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CHRISTCHURCH CASTLE, BH23 1JN

GETTING THERE

Postcode: BH23 1JN

Lat/Long:  50.7334N 1.7750W

Notes:  The Norman house stands adjacent to the road with the top of the keep visible from there. A variety of pay and display and short term parking is available nearby.  

WHAT IS THERE TO SEE?

The remains of a twelfth century stone keep on top of a motte with the latter still standing to an impressive height. The stone remains of a Norman house, originally in the castle’s outer bailey, are also visible.  

VISIT OFFICIAL SITE (Opens in new window)

Castle is owned by English Heritage.

ADDITIONAL NOTES

1.  Chrsitchurch Castle was one of the administrative centres for enforcing control of the New Forest.

England > South West CHRISTCHURCH CASTLE

Still towering over the modern day town, Christchurch Castle saw action in the Anarchy during which it was held for Queen Matilda and later in the Civil War when it was garrisoned for Parliament.  In both cases it withstood the siege but fears it could fall into the wrong hands led Parliament to order its destruction.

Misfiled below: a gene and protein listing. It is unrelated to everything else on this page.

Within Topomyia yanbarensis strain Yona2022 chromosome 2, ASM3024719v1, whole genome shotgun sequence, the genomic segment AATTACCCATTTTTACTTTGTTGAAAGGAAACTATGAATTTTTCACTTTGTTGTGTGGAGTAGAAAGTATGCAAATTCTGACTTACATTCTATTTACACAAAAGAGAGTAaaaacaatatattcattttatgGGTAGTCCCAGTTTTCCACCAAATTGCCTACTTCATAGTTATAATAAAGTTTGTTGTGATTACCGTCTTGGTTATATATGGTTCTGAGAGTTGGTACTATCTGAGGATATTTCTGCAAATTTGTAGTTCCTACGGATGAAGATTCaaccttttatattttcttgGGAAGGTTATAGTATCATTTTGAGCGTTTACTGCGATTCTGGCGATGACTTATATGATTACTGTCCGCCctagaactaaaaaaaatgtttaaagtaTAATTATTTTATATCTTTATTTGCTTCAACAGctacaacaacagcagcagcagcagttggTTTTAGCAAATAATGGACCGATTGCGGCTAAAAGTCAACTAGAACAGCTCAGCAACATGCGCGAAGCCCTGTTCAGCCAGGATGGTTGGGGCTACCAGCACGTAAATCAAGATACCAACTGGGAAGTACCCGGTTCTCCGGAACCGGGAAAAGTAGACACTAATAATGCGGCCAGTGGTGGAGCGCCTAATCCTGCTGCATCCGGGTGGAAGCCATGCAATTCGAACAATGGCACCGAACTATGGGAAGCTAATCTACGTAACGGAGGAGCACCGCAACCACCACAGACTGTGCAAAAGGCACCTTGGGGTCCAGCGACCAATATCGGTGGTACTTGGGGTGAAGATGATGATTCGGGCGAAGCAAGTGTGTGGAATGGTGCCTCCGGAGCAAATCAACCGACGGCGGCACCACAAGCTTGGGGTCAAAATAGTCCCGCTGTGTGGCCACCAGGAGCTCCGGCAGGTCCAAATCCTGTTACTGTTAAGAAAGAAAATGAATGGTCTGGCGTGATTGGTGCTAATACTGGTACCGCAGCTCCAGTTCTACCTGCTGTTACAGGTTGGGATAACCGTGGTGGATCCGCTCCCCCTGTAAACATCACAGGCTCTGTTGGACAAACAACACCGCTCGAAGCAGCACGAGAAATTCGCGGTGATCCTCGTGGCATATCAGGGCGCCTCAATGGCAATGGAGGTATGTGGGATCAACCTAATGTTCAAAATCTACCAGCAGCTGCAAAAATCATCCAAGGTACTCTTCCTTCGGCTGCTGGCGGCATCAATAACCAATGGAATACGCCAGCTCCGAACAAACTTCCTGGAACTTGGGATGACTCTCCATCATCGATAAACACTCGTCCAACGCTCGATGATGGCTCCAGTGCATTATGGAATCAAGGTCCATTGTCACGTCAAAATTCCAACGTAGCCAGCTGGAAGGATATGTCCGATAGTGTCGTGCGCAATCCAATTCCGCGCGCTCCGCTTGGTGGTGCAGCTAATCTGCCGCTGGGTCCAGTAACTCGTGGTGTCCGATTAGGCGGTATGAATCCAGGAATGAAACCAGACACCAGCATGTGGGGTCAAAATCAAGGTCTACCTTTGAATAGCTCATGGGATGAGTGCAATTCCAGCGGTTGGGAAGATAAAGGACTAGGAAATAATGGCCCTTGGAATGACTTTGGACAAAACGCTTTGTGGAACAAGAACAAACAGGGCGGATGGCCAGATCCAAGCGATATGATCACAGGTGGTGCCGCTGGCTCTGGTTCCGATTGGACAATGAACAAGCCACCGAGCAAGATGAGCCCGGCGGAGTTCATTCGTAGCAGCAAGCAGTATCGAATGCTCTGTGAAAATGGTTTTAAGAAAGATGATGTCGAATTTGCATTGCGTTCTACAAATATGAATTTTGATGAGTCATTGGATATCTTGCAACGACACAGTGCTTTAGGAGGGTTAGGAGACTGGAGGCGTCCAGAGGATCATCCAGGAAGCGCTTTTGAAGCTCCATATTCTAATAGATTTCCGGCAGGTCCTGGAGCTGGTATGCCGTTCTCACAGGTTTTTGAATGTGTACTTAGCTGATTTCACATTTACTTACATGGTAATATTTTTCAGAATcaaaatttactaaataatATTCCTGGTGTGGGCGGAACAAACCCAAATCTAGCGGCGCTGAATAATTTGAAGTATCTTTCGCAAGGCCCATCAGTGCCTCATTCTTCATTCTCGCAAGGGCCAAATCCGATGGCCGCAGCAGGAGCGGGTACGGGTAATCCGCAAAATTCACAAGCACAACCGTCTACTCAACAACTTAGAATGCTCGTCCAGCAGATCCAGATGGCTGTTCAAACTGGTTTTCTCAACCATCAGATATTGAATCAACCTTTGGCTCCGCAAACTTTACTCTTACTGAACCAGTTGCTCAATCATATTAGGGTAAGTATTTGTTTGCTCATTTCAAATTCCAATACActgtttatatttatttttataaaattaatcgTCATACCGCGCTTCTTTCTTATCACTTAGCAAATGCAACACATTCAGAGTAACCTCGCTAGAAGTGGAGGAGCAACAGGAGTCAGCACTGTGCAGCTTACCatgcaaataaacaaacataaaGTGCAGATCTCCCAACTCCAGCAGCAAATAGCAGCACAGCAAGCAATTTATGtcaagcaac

HISTORY OF CHRISTCHURCH CASTLE


Christchurch was established in the seventh century and soon established itself as a prosperous trading post. So much so that King Alfred ordered the settlement to be fortified circa-890AD in order to protect it from Danish raids; Christchurch became one of his famous burhs. Originally it was known as Twynham ("the place between the rivers") given its location between the Rivers Avon and Stour.  


Following the Norman invasion it was granted to a Richard de Revieres who built the first castle in 1107 initially in timber but by 1160 rebuilding in stone had commenced. The arrival of the Normans also brought the name change; a priory was established in 1094 which led to the town becoming known as Christchurch. During the Anarchy the castle was held for Queen Matilda incurring an attack from King Stephen's supporters.


During the Civil War Christchurch was originally a Royalist town but was captured by Parliamentary forces in 1644. The Royalists counter-attacked in 1645 retaking the town but the Parliamentary garrison continued to hold the Keep. An attempt to besiege the castle failed and ultimately the Royalists withdrew. Nevertheless to prevent possible re-use by the King’s forces, the castle was destroyed at the end of the war.

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